The "Meccanion" Instruments
Click on the thumbnail images to view the full sized photos.
The cylindrical surface of the drum is covered with segments of
phonograph records. As the drum rotates, sounds are extracted from the
record fragments through two primitive pickups. The drum is rotated by
a DC motor with a speed control, which is built into the base of the
instrument. The pickups connect to phone jacks at the rear of the instrument,
as well as to an audio amplifier and speakers, which are also built into
There are ten different noise-makers in this instrument, all
with their own clutch. Much cacophany can enuse, and (as described
by combinatorial theory) it would take about a year to listen to
all of the combinations.
The little car travels to and fro along the track, rubbing the
string as it goes and making the string vibrate. As the point of contact
with the string is also a nodal point for the string's vibration, the
pitch and timbre of the sound changes with the car's position. The car is
powered by "live" rails, similar in concept to those used for model trains.
The mechanism automatically cycles through the various speed
combinations presented by a dual 7-speed gearbox. The two output shafts
drive a pair of noisemakers. In the photo, these are party noisemakers;
whereas in the current (revised) instrument, these are round "tins"
containing ball-bearings. As the gearboxes cycle through the gear
changes, the timbre of the noises made changes.
|Boom Crash Opera|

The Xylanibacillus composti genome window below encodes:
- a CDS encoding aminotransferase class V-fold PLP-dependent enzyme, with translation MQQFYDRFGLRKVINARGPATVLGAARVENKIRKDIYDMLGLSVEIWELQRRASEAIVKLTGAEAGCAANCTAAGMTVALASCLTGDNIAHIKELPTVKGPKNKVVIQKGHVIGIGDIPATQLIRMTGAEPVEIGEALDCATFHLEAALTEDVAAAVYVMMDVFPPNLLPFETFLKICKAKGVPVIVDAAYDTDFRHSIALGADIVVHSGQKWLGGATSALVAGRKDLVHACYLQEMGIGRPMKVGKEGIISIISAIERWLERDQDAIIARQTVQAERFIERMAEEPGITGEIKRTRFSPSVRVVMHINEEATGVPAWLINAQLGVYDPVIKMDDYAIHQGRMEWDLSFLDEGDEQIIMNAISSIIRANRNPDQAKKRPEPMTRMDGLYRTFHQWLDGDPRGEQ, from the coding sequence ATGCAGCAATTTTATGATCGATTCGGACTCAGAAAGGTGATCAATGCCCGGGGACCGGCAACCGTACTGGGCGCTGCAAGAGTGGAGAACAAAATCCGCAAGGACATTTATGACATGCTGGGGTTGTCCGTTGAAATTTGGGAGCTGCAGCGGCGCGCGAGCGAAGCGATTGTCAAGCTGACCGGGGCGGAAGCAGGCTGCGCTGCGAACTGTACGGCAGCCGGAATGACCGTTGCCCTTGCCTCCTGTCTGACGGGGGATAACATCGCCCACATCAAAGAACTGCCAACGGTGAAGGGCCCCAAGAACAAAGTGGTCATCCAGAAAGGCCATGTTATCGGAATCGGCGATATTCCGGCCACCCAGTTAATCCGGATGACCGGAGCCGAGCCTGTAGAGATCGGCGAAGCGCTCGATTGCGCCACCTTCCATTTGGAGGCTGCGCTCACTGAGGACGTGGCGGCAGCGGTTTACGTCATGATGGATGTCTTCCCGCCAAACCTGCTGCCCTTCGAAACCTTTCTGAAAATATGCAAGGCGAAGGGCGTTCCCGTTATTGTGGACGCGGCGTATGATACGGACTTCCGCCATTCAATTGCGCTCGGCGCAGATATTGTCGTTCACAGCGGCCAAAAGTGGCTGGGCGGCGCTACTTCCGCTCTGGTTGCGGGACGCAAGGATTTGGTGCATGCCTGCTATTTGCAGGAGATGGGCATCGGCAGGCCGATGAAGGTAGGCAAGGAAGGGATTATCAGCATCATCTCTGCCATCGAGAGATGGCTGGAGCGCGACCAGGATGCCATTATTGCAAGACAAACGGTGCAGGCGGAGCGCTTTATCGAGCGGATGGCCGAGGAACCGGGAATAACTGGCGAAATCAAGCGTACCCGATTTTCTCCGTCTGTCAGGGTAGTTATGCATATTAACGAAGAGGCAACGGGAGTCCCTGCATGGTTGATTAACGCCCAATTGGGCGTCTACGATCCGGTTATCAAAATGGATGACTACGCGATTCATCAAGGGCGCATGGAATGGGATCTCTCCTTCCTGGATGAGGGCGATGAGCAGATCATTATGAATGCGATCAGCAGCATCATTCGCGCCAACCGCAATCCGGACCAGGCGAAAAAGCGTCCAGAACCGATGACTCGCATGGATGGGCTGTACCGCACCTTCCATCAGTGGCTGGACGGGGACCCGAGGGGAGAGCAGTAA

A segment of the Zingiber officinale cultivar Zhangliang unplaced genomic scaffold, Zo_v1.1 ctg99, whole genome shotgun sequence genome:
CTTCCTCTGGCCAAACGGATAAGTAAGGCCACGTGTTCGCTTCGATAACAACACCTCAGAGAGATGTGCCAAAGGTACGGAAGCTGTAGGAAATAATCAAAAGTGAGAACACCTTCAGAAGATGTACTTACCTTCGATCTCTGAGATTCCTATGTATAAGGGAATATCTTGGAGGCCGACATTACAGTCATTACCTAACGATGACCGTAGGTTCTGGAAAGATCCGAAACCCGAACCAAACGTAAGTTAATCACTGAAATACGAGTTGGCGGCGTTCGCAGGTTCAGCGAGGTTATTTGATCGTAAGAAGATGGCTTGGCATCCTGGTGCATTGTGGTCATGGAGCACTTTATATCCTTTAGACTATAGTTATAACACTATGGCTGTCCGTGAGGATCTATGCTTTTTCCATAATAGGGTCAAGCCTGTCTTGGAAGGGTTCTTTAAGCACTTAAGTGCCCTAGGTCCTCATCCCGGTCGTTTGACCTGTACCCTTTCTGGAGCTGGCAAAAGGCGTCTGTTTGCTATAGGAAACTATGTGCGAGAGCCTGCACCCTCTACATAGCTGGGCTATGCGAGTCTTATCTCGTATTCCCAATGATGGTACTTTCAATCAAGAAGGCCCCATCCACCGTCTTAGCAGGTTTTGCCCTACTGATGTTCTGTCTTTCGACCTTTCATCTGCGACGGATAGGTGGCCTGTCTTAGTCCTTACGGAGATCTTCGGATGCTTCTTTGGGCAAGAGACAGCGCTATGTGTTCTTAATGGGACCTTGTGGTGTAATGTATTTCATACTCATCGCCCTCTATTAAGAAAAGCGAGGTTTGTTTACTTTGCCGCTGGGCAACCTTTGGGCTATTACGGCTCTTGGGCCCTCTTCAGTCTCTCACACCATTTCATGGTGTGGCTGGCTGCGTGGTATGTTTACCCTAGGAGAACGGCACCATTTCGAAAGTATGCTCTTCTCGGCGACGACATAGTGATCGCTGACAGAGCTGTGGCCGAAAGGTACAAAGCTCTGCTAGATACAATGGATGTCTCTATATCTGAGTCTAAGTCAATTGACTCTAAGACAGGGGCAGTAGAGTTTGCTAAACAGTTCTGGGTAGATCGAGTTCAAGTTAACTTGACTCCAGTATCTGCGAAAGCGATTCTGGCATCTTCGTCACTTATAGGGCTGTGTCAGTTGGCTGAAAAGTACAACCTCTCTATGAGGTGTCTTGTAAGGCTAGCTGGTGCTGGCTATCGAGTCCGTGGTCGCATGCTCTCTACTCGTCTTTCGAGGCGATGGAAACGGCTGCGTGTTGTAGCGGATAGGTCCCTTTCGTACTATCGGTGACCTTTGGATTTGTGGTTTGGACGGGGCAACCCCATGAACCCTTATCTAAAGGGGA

2000 (under reconstruction)
size: 64 cm x 35 cm x 31 cm
The complex apparatus on the left is a four-speed gearbox, which
drives the big drum, causing it to rotate. The drum is filled with metal
scraps, and two contact pickups are attached to the drum's outside
surface. A remarkable range of cacophany results.
The initial version of this instrument, as shown in the photo, was hurriedly
constructed in 48 hours for a live performance. Since then, a more permanent
version of the drum has been constructed, which does not benefit from the
adhesive properties of duct tape.
Four music box movements can be played, singly or in combination.
When played singly, each movement plays a short, recognizable tune. As
an ensemble, they produce an unmelodic sound of irregular rhythm, which
nonetheless is "in tune".
|The Rotary Club|
1992 (reconstructed 2002)
size: 80 cm diameter x 35 cm
Apologies for the ancient photo scan. Good quality photos
will appear soon.
A motley collection of small scraps of sheet aluminum are
suspended from a circular frame approximately 60 cm in diameter.
An arm rotates at a few revolutions per minute in a horizontal plane
beneath the scraps. A small "club" at the end of the arm spins
around 21 times faster than the arm itself. It is this small club
which strikes against the aluminum pieces. I wanted to have a
faster-spinning striker to provide a louder, clearer tone.
Interestingly enough, while the utility grade aluminum I used is
pretty miserable stuff to machine, it has excellent acoustical properties.
Platter and tone arm from junked record player are wedded with
maniac Meccano-set mechanistry. The result is a device which spins discs
at any speed between 0 and 180 rpm, in either direction.
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